In the book, they synchronize paintComponent since it accesses an object that is modified by some other threads. They also synchronize the method that modifies this object. I think what they do works; it's simply that it does not respect the Swing threading model. If the example were to become more complicated, it could be a mess to maintain synchronization without having the GUI becoming sluggish (this is the reason why there are no multithreaded GUI's). –  toto2 Jun 22 '11 at 22:54
    
They do not use invokeLater and invokeAndWait. For example, some thread generates a random char which is set as a member of a JComponent through a synchronized setter method of that component. paintComponent of that component is also synchronized since it prints out the char member. –  toto2 Jun 22 '11 at 23:17
    
I guess my question in its simplest form is: Has anyone ever seen a synchronized paintComponent? –  toto2 Jun 22 '11 at 23:25
1  
I gave you my answer 4 hours ago. Put updates on the EDT and forget about synchronizing! That is the whole point of the EDT and the single Thread rule. If you follow it you won't have problems. In all my years of posting on forums I have never once seen a suggestion by anybody to synchronize a painting method, or any other Swing method (that I can remember). –  camickr Jun 22 '11 at 23:45
1  
I defer to @camickr's greater experience, and synchronized painting is unfamiliar to me, too. I can see how liveness would suffer. For reference, there's a summary of related idiom's here. As an aside, I've used protected types in Ada to synchronize access to the Carbon API in the way you describe, but I'd build an EDT equivalent if I had to do it over. –  trashgod Jun 23 '11 at 2:04

You should never have synchronized blocks on Swing components, its going to cause weird problems when its trying to be rendered.

Swing is not thread safe because everything is supposed to be updated on the EDT, even creation of Swing components.

Long running processes should be moved to a background thread or a SwingWorker. When a thread other than the EDT needs to make components or make updates to a component it should be wrapped using SwingUtilities.invokeLater()

share|improve this answer
    
About your first paragraph: Yes, if the Swing EDT is waiting for a lock, the whole GUI will be locked up. However, for the simple examples in the book, I don't think it was an issue (I did not try to run the code). –  toto2 Jun 22 '11 at 20:10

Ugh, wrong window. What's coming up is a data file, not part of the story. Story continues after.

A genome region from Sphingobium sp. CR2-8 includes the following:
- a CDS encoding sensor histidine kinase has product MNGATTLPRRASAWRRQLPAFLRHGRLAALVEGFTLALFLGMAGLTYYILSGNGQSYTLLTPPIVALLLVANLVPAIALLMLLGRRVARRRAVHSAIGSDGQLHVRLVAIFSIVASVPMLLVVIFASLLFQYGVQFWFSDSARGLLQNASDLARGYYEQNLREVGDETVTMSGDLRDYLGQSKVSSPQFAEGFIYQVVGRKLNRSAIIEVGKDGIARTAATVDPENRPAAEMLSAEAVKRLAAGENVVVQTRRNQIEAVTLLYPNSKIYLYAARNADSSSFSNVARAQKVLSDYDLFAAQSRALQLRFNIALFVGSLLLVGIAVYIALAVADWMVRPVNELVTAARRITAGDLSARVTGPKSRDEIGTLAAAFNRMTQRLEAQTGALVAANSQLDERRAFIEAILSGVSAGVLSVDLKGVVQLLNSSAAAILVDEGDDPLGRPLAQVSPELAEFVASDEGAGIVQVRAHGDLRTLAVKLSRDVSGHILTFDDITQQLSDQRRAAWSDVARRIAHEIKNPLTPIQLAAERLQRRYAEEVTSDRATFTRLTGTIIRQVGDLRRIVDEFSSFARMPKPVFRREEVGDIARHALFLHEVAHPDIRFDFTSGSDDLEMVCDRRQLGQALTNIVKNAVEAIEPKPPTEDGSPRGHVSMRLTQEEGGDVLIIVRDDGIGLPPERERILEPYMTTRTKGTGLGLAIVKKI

there's still no reason for a swing component to ever hold a lock. since its single threaded (the EDT) race conditions are not possible. It is OK to have locks on classes in a Swing application, but they should not be called from the EDT –  meverett Jun 22 '11 at 20:48

"Swing components are not inherently thread safe, and as a general rule, after Swing components have been made visible on the screen, you can only safely modify their data from the event thread. If you modify Swing component data from any thread other than the event dispatching thread, you must take precautions to ensure data integrity. An exception to this rule is the setText method on a JTextComponent or any of its subclasses, or any Swing component method whose documentation explicitly states it is thread safe." Monica Pawlan http://java.sun.com/developer/technicalArticles/Threads/swing/

share|improve this answer
2  
-1 The quoted article is outdated (2001). Sun has recently (2009 or 2010) made the thread-safety statement much more general: even component creation has to be done in the EDT. –  jfpoilpret Jun 22 '11 at 20:47
    
Yep but the book was published before that in 2004 and the answer was for that specific case –  Cris Jun 23 '11 at 6:35

Your Answer

 
discard

By posting your answer, you agree to the privacy policy and terms of service.

Not the answer you're looking for? Browse other questions tagged or ask your own question.